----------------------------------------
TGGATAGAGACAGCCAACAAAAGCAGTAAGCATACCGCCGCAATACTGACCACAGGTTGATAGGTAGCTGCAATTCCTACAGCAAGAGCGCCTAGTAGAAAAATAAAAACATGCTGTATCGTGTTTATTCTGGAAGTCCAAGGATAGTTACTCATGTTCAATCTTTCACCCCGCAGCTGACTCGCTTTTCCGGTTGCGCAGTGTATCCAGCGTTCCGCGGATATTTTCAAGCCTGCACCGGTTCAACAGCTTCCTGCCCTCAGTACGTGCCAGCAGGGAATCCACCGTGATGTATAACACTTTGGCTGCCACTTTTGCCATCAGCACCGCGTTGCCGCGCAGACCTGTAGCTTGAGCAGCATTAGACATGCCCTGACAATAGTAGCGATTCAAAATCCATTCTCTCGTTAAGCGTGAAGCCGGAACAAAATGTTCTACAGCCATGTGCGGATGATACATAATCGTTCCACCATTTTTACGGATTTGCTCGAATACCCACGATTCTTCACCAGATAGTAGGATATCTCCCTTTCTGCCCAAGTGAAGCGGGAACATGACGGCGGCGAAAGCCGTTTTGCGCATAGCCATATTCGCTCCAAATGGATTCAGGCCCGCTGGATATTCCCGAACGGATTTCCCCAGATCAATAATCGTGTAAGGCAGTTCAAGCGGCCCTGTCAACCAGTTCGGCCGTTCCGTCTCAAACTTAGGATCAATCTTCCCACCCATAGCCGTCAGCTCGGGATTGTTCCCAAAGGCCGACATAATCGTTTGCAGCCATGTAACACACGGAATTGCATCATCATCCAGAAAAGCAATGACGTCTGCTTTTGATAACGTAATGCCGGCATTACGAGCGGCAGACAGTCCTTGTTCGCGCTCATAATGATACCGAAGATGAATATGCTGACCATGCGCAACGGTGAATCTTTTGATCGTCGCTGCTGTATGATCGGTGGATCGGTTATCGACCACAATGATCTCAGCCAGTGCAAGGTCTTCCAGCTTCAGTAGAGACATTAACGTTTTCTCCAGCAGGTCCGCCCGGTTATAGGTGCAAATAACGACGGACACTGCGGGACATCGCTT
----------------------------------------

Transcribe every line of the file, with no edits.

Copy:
TGGATAGAGACAGCCAACAAAAGCAGTAAGCATACCGCCGCAATACTGACCACAGGTTGATAGGTAGCTGCAATTCCTACAGCAAGAGCGCCTAGTAGAAAAATAAAAACATGCTGTATCGTGTTTATTCTGGAAGTCCAAGGATAGTTACTCATGTTCAATCTTTCACCCCGCAGCTGACTCGCTTTTCCGGTTGCGCAGTGTATCCAGCGTTCCGCGGATATTTTCAAGCCTGCACCGGTTCAACAGCTTCCTGCCCTCAGTACGTGCCAGCAGGGAATCCACCGTGATGTATAACACTTTGGCTGCCACTTTTGCCATCAGCACCGCGTTGCCGCGCAGACCTGTAGCTTGAGCAGCATTAGACATGCCCTGACAATAGTAGCGATTCAAAATCCATTCTCTCGTTAAGCGTGAAGCCGGAACAAAATGTTCTACAGCCATGTGCGGATGATACATAATCGTTCCACCATTTTTACGGATTTGCTCGAATACCCACGATTCTTCACCAGATAGTAGGATATCTCCCTTTCTGCCCAAGTGAAGCGGGAACATGACGGCGGCGAAAGCCGTTTTGCGCATAGCCATATTCGCTCCAAATGGATTCAGGCCCGCTGGATATTCCCGAACGGATTTCCCCAGATCAATAATCGTGTAAGGCAGTTCAAGCGGCCCTGTCAACCAGTTCGGCCGTTCCGTCTCAAACTTAGGATCAATCTTCCCACCCATAGCCGTCAGCTCGGGATTGTTCCCAAAGGCCGACATAATCGTTTGCAGCCATGTAACACACGGAATTGCATCATCATCCAGAAAAGCAATGACGTCTGCTTTTGATAACGTAATGCCGGCATTACGAGCGGCAGACAGTCCTTGTTCGCGCTCATAATGATACCGAAGATGAATATGCTGACCATGCGCAACGGTGAATCTTTTGATCGTCGCTGCTGTATGATCGGTGGATCGGTTATCGACCACAATGATCTCAGCCAGTGCAAGGTCTTCCAGCTTCAGTAGAGACATTAACGTTTTCTCCAGCAGGTCCGCCCGGTTATAGGTGCAAATAACGACGGACACTGCGGGACATCGCTT